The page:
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Locum rates: Could you earn more by operating as a limited company?

Different tax rates and other deductions mean that accepting lower hourly pay through a limited company could put more money in locum pharmacists’ pockets, an accountant has suggested.

Imran Butt, partner at Centra Consultants, stressed that he is “not promoting locums work at lower rates via their limited companies”.

But he explained that locums working at a lower hourly rate through limited companies can gain more income after tax compared to locums working for a higher rate as sole traders.

Read more: Ask an accountant: Top tips for managing your cashflow

Mr Butt told C+D last week (June 8) that the “majority” of locums he works with “regularly earn above the hourly rate for a sole trader”.

However, he does sometimes recommend that locums work via their limited company “on the odd occasion where the hourly rate is higher as a sole trader”, he said.

The rate difference is usually only “a few pounds”, but taking the lower rate is “overall…more financially beneficial”, he added.

 

Fewer claimable expenses and higher taxes

 

Mr Butt explained that sole trader locums have “much fewer expenses that they can claim compared to a locum working through their own limited company”.

For example, the meal allowance is lower, the use of home expenses is much lower than office rent and they are not able to claim mileage unless they work in two branches on the same day and travel between them, he said.

Read more: ‘Nightmare’: Locum agency hit with 89 cancellations after Eid rates ‘not enough’

Meanwhile, sole traders pay tax at 20% and national insurance at 13.8% on income up to £50,270, with income above this taxed at 40%, he added.

In comparison, a limited company “only pays 19% [tax] on profits and the profits will be lower due to the additional expenses a limited company can claim”, as well as having no national insurance to pay, Mr Butt said.

 

How much better off could you be?

 

According to Mr Butt, a locum working through their own limited company at £45 per hour would be almost £4,000 better off per year than a locum working as a sole trader at £50 per hour with the same number of working hours and the same student loan plan.

He told C+D that the sole trader locum working at £50 per hour for nine hours a day, four days a week for 42 weeks would have a gross income of £75,600.

But accounting for expenses, taxes, national insurance contributions and student loan repayments, this results in a take-home pay of around £46,500 and an hourly rate of £30.81 after all deductions, he said.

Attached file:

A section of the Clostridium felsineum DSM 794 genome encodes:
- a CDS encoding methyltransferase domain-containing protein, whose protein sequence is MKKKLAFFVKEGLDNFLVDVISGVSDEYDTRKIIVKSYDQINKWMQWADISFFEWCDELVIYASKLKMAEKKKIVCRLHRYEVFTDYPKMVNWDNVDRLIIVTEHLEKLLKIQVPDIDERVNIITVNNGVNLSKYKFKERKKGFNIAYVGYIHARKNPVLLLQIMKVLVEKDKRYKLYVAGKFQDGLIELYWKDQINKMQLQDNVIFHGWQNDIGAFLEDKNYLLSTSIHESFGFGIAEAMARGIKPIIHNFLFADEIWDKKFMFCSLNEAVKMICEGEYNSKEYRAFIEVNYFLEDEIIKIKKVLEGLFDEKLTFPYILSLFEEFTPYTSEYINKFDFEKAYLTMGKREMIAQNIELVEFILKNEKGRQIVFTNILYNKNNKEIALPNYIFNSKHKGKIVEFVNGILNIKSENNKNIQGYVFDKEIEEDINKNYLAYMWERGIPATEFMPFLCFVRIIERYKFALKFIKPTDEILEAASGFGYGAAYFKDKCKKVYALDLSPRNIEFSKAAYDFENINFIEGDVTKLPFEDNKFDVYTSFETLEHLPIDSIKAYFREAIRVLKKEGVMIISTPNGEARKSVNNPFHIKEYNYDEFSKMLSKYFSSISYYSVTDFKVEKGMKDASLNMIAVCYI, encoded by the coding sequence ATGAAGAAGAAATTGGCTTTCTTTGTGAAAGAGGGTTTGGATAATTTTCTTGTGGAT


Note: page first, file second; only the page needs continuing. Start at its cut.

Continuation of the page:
Read more: Back to the future: Are locum rates really higher than they've ever been?

Meanwhile, the locum working through their own limited company earning £5 less per hour for the same amount of time would have a gross income of £68,040, he added.

With a gross yearly income of £7,000 more, “on the surface it would seem that a sole trader would be better off”, Mr Butt said.

Read more: Revealed: The average locum pharmacist pay rate in 2022

But his calculations show that after all deductions – which includes over £11,000 less tax than sole traders – the locum working via a limited company would see a take-home pay of around £50,000 and an hourly rate of £33.25.

Ultimately, the locum working through their own limited company is “£2.44 an hour better off after all deductions” than a sole trader, equating to a yearly figure of £3,689.28 for the hours worked, Mr Butt concluded.

See his worked examples in full below.

 

“Final nail in the coffin” for sole traders

 

The difference is “often even greater” because most locums will have a second employee in their company, further reducing their corporation tax, according to Mr Butt.

But even with only one employee, a locum working via their limited company pays “typically over £10,000 less in corporation tax and £2,000 less in student loan, resulting in more money in the locums’ pocket after all deductions and therefore a higher net hourly rate”, Mr Butt said.

Read more: Well Pharmacy reports 15% dip in profits amid rising locum costs

And he added that “the final nail in the coffin for the sole trader is payment on account”, where the government requires tax for the following year “upfront in two payments” on “money that has not even been earned yet”.

This happens “whenever the sole trader has a tax liability of over £1,000”, which is “always the case for a locum due to high hourly rates and low overheads”, he said.

Although this is “a credit payment towards the next tax year, it is still a financial burden a sole trader has to bear whereas a limited company only pays the tax due with no payment on account”, Mr Butt added.